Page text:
Page Field

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Page Field
Airport typePublic
OwnerLee County Port Authority
ServesFort Myers, Florida
Elevation AMSL17 ft / 5 m
Coordinates26°35′12″N 081°51′48″W / 26.58667°N 81.86333°W / 26.58667; -81.86333Coordinates: 26°35′12″N 081°51′48″W / 26.58667°N 81.86333°W / 26.58667; -81.86333
FAA diagram
FAA diagram
FMY is located in Florida
Location of airport
FMY is located in the United States
FMY (the United States)
Direction Length Surface
ft m
5/23 6,406 1,953 Asphalt
13/31 4,912 1,497 Asphalt
Statistics (2018)
Aircraft operations (2021)140,062 (2021)
Based aircraft (2016)210

Page Field (IATA: FMY, ICAO: KFMY, FAA LID: FMY) is a public airport three miles south of Fort Myers, in Lee County, Florida. It is owned by the Lee County Port Authority;[1] the National Plan of Integrated Airport Systems for 2011–2015 categorized it as a reliever airport.[2]


Built in 1927 as a civil airport, Page Field was taken over by the War Department at the beginning of World War II. Renamed Fort Myers Army Air Field and later, Page Field Army Airfield, it was used by the United States Army Air Forces Third Air Force for antisubmarine patrols and conventional bomber training in the B-24 Liberator. The facility returned to civil control of the State of Florida and then Lee County shortly after the end of the war.

The June 1949 chart shows 5000-ft runway 4, 4960-ft runway 9 and 5030-ft runway 13.

National Airlines started flights at Page Field in the 1930s; in April 1957 it was still the only airline, with six departures a day. In the 1950s the army barracks were replaced with a small terminal on the south side of the field, which was expanded in 1960. A new terminal was built in the mid-1970s on the north side of Page Field.

National 727s were the first jets at FMY, in winter 1965–66; FMY's longest runway was probably still 5002 feet. Except for commuter airlines, National was alone at FMY until Eastern arrived in 1975–76. In 1981 the airport was served by Air Florida, Delta, Eastern, Florida Airlines, Northwest, Pan Am, Sun Air, TWA and United.[3]

After deregulation of the airline industry in 1978, it became clear that Page Field was too small for future demand and on May 14, 1983, the airlines moved to the new Southwest Florida Regional Airport, now called Southwest Florida International Airport (RSW). Page Field is a designated FAA reliever airport for RSW and has only general aviation and business traffic.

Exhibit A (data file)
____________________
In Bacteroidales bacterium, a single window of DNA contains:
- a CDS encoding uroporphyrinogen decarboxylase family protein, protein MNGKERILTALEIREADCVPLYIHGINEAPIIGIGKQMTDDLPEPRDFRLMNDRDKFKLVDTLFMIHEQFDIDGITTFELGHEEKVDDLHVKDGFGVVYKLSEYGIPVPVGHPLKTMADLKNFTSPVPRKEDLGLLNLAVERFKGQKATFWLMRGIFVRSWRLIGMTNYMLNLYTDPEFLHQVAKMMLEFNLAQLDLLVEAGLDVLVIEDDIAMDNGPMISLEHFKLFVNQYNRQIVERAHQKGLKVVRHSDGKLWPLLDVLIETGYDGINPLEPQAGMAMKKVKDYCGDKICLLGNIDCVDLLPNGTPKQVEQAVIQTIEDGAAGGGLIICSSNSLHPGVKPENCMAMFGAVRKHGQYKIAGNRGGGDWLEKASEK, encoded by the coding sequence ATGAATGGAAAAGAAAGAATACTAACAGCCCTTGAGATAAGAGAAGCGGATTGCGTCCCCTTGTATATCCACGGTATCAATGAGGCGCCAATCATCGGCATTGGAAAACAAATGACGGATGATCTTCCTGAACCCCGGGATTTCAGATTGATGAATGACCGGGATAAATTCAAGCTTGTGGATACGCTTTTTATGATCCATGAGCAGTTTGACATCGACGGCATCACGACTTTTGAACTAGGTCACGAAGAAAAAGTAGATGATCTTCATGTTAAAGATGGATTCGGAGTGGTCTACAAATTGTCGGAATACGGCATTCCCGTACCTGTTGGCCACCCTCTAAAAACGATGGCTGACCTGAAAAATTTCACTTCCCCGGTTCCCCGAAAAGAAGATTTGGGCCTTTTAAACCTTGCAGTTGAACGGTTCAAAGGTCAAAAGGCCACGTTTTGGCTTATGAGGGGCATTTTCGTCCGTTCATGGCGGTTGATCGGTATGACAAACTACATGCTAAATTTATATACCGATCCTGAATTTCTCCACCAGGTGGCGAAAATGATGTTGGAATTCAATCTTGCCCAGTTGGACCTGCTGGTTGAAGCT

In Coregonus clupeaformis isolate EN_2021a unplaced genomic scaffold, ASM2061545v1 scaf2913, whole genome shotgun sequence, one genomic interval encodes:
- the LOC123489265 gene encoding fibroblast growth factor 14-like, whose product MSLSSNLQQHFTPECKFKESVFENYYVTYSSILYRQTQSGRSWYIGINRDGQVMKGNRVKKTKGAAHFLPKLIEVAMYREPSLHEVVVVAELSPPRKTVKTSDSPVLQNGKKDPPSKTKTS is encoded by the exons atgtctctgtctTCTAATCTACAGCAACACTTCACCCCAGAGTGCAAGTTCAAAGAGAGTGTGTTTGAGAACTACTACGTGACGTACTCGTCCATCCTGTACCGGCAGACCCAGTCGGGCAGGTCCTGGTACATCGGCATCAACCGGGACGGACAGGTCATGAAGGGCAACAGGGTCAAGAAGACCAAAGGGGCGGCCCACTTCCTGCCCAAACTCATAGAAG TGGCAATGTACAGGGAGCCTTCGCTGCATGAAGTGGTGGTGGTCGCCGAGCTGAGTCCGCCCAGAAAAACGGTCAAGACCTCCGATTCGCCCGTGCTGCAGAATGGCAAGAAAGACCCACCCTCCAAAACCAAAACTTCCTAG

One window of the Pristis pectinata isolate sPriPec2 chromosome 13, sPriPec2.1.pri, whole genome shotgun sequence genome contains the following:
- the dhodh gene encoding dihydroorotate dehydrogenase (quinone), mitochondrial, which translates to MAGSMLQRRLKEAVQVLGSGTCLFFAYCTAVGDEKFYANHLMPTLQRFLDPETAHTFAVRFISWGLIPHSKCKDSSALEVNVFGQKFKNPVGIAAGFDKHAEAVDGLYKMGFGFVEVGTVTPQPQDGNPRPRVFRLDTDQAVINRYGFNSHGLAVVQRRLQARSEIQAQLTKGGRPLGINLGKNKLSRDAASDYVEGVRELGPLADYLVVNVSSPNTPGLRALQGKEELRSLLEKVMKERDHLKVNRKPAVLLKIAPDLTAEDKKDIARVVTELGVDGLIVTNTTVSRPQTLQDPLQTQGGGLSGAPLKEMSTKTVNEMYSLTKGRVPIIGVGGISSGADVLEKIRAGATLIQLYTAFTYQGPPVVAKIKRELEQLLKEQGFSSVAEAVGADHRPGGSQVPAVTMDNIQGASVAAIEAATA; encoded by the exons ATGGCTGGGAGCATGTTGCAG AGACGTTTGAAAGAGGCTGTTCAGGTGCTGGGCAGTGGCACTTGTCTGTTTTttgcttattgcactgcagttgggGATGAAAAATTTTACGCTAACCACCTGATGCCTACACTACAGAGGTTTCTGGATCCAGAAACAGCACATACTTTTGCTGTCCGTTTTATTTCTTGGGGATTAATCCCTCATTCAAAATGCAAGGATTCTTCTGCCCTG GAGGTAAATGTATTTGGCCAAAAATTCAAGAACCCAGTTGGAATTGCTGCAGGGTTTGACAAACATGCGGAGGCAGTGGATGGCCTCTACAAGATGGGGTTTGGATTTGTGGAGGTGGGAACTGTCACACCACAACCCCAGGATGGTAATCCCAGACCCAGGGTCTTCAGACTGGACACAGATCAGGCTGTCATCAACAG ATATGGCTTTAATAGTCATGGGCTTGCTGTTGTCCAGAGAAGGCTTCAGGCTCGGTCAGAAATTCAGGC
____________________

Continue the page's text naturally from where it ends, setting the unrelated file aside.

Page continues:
Since May 14, 1983 through the end of 2019, Page Field has handled 3,483,598 aircraft operations, average 94,506 annually. In 1987, the airport experienced its busiest year ever with 120,921 aircraft operations.


Base Operations at Page Field opened August 2011

Page Field covers 670 acres (271 ha) at an elevation of 17 feet (5 m). It has two asphalt runways: 5/23 is 6,406 by 150 feet (1,953 x 46 m) and 13/31 is 4,912 by 150 feet (1,497 x 46 m).[1]

In 2019, the airport handled 116,003 operations, an average 326 per day. More than 400 aircraft are based at Page Field as of January 2020. There are 21 local businesses operating at FMY, including aviation-related flight training, charter, avionics and maintenance facilities, in addition to community tenants.[1]

In August 2011, a new terminal complex opened on the west side of Page Field. Base Operations at Page Field is a modern 22,600-square-foot building. Concierge front desk service, pilot lounges, weather briefing, flight planning and executive conference rooms, free Wi-Fi and a gift shop are offered at Base Operations. There is a 600,000-square-foot ramp with business aircraft parking, 24,000 square feet of itinerant hangar space and full-service Jet A and 100LL avgas, as well as self-serve 100LL avgas.

In October 2019, a new Multi-Use Hangar opened with 24,000 square feet, four crew offices and an additional 58,000 square feet of paved apron space to help address the seasonal demand for aircraft ramp parking.

The economic benefit of Page Field is $385 million annually according to the 2018 Florida Department of Transportation Economic Impact Study. 2018 Economic Impact Study conducted by Florida Department of Transportation



  1. ^ a b c d FAA Airport Form 5010 for FMY PDF. Federal Aviation Administration. Effective May 31, 2012.
  2. ^ "2011–2015 NPIAS Report, Appendix A" (PDF, 2.03 MB). National Plan of Integrated Airport Systems. Federal Aviation Administration. October 4, 2010.
  3. ^ "RSW81p1". Retrieved 2017-09-01.

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